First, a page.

This time of year, I see a lot of articles, blog posts and pictures of luscious gardens and thriving food plants. I also head out weekly to Goldfinch Farm, a CSA I work at in Wrightsville, where I am surrounded by a variety of vegetation.
Yet, I have killed more of my own plants than I would like to admit. I have had some serious issues with bamboo, and I am the queen of forgetting to water my plants. It was only recently that I learned I should probably switch out my potted plant soil every six months. “Why?” I thought. Well, unless I am specifically giving them plant food, the new soil will provide new nutrients. Duh, Bethany.
However, I recently learned that I just have a black thumb.
I planted a few vegetables outside the York Daily Record office: one pepper plant, eight lettuce plants and four tomato plants of two varieties, all heirloom from the Horn Farm Center in Hellam. The tomatoes were planted in the ground, as I don’t trust my maintenance skills, while the pepper and lettuce were placed in pots. I bought organic soil from Harvey’s Gardens, also in Wrightsville, and I had my fiance pick up organic fertilizer so I could feed my plants. I made sure to water, water, water, especially since that first week we had a heat wave.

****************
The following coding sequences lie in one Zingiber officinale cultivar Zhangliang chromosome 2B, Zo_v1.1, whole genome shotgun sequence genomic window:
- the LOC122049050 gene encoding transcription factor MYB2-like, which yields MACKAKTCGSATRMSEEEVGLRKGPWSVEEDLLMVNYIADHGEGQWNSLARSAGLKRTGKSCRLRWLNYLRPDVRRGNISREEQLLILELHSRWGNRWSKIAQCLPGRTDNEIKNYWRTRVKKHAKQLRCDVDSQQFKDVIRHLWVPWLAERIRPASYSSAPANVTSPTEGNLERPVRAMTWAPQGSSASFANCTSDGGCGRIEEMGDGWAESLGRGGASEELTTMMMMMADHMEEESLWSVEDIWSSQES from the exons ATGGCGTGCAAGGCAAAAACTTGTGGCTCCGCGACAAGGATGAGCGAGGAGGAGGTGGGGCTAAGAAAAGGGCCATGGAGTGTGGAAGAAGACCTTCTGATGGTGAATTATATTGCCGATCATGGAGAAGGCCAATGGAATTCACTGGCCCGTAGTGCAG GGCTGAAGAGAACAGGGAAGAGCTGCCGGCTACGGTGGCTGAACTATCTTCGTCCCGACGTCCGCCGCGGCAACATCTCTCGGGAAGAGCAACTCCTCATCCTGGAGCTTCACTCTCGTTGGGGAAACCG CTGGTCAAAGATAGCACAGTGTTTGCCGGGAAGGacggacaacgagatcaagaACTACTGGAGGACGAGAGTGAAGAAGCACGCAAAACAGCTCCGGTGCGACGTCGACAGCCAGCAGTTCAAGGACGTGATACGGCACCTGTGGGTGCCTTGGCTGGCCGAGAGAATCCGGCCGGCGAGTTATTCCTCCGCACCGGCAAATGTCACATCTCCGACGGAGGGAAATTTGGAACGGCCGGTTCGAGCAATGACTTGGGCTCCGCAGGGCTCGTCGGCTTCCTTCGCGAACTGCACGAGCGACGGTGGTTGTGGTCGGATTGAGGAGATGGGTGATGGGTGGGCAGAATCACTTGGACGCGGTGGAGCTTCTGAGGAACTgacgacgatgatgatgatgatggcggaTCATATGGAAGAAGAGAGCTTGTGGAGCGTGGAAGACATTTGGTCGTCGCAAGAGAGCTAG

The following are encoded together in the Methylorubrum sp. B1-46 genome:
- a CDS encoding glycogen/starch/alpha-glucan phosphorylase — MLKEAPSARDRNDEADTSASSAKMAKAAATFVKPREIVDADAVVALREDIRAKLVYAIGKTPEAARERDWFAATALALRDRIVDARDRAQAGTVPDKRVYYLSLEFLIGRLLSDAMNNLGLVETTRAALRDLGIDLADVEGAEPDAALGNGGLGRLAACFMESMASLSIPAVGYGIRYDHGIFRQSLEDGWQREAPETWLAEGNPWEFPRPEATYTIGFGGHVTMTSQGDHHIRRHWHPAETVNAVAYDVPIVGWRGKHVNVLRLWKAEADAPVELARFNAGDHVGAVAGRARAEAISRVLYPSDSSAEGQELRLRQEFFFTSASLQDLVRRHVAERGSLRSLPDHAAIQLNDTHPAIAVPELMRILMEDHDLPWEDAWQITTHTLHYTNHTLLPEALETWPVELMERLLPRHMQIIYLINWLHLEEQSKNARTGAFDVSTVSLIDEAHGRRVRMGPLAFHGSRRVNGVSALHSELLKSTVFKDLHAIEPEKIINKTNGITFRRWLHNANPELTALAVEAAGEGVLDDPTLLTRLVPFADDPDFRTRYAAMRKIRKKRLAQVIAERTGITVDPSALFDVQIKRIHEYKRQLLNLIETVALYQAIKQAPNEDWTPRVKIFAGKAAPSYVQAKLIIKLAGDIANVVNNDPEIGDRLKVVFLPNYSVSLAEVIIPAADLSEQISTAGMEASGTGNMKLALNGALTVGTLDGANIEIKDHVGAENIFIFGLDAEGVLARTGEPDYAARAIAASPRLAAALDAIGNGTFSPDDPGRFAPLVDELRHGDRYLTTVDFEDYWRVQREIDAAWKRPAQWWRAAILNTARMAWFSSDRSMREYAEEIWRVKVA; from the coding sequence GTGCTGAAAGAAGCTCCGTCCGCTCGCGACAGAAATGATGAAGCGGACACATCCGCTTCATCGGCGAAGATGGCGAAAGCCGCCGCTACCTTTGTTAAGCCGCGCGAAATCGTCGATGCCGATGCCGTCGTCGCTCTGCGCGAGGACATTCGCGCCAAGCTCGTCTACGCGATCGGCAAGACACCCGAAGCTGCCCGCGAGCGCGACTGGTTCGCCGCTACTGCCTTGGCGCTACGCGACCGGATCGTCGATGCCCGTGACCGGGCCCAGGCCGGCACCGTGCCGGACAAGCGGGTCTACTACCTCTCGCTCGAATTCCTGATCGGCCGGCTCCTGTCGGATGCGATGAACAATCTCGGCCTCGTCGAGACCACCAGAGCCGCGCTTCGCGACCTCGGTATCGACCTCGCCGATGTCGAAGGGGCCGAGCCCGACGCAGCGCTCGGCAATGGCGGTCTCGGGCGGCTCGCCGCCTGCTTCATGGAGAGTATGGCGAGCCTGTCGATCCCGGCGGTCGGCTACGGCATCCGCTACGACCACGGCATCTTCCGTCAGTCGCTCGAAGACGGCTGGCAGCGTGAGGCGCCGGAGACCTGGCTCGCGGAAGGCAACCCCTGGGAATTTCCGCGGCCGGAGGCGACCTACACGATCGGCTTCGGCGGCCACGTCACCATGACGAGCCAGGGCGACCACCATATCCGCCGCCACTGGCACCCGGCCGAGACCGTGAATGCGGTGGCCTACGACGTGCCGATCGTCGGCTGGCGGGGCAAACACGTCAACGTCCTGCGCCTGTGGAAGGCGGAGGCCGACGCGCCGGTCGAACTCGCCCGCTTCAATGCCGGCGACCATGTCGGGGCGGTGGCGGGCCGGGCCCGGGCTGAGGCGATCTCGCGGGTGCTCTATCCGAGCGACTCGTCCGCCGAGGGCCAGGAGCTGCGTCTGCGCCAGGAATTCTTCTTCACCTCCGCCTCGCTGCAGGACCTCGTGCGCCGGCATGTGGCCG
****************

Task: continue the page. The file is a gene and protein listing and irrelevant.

I treated these plants like my little babies, and pushed aside my relaxed attitude I usually have with plants.
Well, within that first week, my sungold tomato plants were down to stems. The lettuce looked wilted and brown. They refused to thrive, and I didn’t know what to do.
My black thumb was killing them, despite my efforts.
But then, after a few refreshing rains and a bit of relaxed attitude, some of the plants began to thrive again. The lettuce sprung back and one of my two sungold plants sprouted green leaves again. My bigger tomato plants, cosmonaut volkov, which always have been my troopers, grew taller.
However, I’m still afraid of my black thumb. One of the sungolds is on its deathbed still, and something is eating at my pepper plant. Fruits of my labors haven’t grown yet to show me things are working.
Let’s see what next week brings.